Glossary

Terms

algae: a simple plant or plant-like organism of a large group that
includes the seaweeds and many single-celled forms. Algae contain 
chlorophyll but lack true stems, roots, leaves, and vascular tissue.
amino acid: any one of many acids that occur naturally in living 
things and that include some which form proteins.
bacteria: kingdom of simple microscopic unicellular organisms 
infamous for causing disease.
blue-green algae: see cyanobacteria for information.
bloom: the rapid excess growth of algae, generally caused by high 
nutrient levels and favorable conditions. May lead to the death of 
aquatic flora and fauna.
chloroplast: a part of a plant that has chlorophyll and conducts 
photosynthesis.
chlorophyll: the green substance in plants that makes it possible
for them to make food from carbon dioxide and water
colony: a localized population of individuals of the same species 
which are living either attached or separately.
cyanobacteria: a phylum of Bacteria that produce oxygen during 
photosynthesis.  Also known as blue-green algae.
eukaryote: an organism consisting of a cell or cells in which the
genetic material is DNA in the form of chromosomes contained within 
a distinct nucleus. Eukaryotes include all living organisms other 
than the eubacteria and archaebacteria.
eutrophication: excessive richness of nutrients in a lake or other 
body of water, frequently due to runoff from the land, which causes 
a dense growth of plant life and death of animal life from lack of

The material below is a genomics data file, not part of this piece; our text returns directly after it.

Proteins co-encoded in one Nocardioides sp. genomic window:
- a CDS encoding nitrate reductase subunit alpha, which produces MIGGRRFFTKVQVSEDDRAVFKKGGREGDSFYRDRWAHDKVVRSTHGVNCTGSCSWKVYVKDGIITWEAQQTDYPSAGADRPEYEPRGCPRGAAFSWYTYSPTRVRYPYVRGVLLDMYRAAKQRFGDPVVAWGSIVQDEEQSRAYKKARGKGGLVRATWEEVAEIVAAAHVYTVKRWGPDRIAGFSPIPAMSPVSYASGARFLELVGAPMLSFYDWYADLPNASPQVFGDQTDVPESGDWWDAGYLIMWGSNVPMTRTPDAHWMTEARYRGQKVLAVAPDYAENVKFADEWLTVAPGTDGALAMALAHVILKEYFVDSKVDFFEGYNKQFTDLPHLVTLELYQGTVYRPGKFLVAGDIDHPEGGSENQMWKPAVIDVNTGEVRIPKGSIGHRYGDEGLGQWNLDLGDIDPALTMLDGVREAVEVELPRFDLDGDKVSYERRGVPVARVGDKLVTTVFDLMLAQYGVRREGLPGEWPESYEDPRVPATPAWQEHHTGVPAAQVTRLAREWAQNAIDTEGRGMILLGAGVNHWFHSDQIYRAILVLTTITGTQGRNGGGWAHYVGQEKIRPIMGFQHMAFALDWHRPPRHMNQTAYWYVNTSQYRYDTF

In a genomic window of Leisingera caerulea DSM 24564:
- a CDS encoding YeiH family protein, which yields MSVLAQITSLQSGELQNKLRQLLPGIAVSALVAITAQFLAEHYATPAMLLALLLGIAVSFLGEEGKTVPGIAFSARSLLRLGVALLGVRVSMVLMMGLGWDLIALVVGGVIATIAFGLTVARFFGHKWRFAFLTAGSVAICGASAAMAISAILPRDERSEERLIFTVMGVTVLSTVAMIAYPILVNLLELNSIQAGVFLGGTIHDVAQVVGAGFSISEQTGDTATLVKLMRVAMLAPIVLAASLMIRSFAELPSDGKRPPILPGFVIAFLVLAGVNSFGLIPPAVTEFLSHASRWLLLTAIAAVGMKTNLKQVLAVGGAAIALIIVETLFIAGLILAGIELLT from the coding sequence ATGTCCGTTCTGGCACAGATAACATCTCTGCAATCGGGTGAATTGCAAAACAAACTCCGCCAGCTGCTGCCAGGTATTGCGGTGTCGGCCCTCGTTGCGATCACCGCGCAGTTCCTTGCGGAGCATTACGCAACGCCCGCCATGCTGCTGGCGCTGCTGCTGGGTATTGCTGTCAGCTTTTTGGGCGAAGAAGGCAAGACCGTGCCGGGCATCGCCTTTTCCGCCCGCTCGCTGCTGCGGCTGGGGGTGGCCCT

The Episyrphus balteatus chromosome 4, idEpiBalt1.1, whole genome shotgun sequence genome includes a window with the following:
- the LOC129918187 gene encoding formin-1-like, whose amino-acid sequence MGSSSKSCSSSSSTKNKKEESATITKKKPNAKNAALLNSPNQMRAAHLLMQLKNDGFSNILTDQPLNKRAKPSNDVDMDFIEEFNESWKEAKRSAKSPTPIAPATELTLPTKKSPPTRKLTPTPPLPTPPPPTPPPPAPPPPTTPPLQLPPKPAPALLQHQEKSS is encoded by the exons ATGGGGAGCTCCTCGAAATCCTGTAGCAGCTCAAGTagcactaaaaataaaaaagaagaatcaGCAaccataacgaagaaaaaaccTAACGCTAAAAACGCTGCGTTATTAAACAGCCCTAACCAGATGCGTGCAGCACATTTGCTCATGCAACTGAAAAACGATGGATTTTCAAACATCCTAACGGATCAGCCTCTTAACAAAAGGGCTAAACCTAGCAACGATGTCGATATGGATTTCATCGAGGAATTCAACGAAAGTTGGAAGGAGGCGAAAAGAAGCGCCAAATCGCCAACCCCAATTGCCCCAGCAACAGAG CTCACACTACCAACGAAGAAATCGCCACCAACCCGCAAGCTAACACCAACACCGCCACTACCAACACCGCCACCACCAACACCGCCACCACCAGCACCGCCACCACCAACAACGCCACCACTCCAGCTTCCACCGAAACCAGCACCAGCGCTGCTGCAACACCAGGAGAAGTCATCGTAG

oxygen.
genus: a principal taxonomic category that ranks above species 
and below family, and is denoted by a capitalized Latin name, 
e.g., Homo.
microcystin: any of a class of cyclic oligopeptide hepatotoxins 
produced by cyanobacteria.
microcystis: a genus of the cyanobacteria; produces a peptide 
toxin, microcystin, which causes acute liver necrosis.
phosphate: an organic compound necessary for mineralization of 
bone and other key cellular processes.
phosphorus: a nonmetallic multivalent element that occurs widely 
in combined form especially as inorganic phosphates in minerals, 
soils, natural waters, bones, and teeth and as organic phosphates 
in all living cells and that exists in several allotropic forms.
photosynthesis: the process by which a green plant, or an organism 
containing chloroplasts, turns water and carbon dioxide into food when 
the plant is exposed to light.
phylum: the primary subdivision of a taxonomic kingdom, grouping 
together all classes of organisms that have the same body plan; a 
principal taxonomic category that ranks above class and below kingdom.
plankton: The collection of small or microscopic organisms, including 
algae and protozoans, that float or drift in great numbers infresh or 
salt water, especially at or near the surface, and serve as food for 
fish and other larger organisms.
prokaryote: any organism having cells in each of which the genetic 
material is in a single DNA chain, not enclosed in a nucleus.  Bacteria 
are prokaryotes. 
spirulina: a microscopic genus of filamentous aquatic cyanobacteria
that is sometimes cultivated for use as food especially as a dietary
supplement.  Although there is a genus called Spirulina, the cultivated
organism being referenced here is from the genus Arthrospira.
stromatolite: a layered deposit formed by the growth of blue-green 
algae. It consists of layers made of cyanobacteria, calcium carbonate, 
and trapped sediment.
toxin: a poisonous substance and especially one that is produced by a 
living thing.
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